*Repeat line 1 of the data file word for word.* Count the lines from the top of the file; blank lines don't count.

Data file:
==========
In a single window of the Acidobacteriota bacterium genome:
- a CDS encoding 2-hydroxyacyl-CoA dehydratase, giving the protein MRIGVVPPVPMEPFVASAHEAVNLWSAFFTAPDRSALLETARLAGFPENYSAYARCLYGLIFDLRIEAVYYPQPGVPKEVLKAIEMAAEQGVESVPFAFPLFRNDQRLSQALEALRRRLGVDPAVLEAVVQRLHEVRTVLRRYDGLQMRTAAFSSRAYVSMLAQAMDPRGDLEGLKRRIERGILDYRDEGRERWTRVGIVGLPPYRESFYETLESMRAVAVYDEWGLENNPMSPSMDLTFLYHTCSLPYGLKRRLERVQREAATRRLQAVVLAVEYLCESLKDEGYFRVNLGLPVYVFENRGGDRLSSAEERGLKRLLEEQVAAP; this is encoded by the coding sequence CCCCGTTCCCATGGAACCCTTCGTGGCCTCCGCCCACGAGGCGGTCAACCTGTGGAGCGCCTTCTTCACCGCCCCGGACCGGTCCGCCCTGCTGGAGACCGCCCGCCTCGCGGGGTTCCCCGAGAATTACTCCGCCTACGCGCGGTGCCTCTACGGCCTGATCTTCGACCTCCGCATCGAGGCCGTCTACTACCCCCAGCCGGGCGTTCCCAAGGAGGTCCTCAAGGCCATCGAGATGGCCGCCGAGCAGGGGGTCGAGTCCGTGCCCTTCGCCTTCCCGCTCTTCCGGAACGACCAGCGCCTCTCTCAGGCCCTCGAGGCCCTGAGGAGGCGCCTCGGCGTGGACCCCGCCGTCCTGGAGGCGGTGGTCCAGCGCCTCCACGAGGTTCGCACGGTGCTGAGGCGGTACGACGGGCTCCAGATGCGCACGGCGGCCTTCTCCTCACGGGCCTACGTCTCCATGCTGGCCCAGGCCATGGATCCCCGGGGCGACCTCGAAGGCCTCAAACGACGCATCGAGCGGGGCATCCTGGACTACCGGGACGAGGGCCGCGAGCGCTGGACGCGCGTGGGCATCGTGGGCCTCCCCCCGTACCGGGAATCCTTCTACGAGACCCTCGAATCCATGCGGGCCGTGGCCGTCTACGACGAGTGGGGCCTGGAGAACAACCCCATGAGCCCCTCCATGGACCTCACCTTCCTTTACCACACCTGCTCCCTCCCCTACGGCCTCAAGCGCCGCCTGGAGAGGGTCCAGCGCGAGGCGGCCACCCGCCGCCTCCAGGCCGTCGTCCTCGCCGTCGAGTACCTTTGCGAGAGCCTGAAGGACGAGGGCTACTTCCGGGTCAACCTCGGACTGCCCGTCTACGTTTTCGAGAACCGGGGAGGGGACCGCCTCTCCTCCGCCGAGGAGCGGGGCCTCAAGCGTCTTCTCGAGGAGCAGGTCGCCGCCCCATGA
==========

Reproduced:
In a single window of the Acidobacteriota bacterium genome: